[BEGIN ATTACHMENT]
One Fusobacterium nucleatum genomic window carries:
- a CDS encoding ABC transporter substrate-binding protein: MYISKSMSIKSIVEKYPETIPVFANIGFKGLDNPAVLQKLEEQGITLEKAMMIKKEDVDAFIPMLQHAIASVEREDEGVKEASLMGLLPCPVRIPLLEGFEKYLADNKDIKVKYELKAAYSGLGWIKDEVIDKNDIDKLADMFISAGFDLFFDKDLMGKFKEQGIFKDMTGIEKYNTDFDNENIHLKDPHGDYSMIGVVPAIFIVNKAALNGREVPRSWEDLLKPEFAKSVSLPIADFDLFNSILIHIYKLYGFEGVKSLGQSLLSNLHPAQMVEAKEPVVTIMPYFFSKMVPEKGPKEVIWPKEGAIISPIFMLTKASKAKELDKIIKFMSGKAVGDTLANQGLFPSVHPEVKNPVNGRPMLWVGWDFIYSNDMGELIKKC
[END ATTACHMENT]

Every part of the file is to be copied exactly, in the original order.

One Fusobacterium nucleatum genomic window carries:
- a CDS encoding ABC transporter substrate-binding protein: MYISKSMSIKSIVEKYPETIPVFANIGFKGLDNPAVLQKLEEQGITLEKAMMIKKEDVDAFIPMLQHAIASVEREDEGVKEASLMGLLPCPVRIPLLEGFEKYLADNKDIKVKYELKAAYSGLGWIKDEVIDKNDIDKLADMFISAGFDLFFDKDLMGKFKEQGIFKDMTGIEKYNTDFDNENIHLKDPHGDYSMIGVVPAIFIVNKAALNGREVPRSWEDLLKPEFAKSVSLPIADFDLFNSILIHIYKLYGFEGVKSLGQSLLSNLHPAQMVEAKEPVVTIMPYFFSKMVPEKGPKEVIWPKEGAIISPIFMLTKASKAKELDKIIKFMSGKAVGDTLANQGLFPSVHPEVKNPVNGRPMLWVGWDFIYSNDMGELIKKC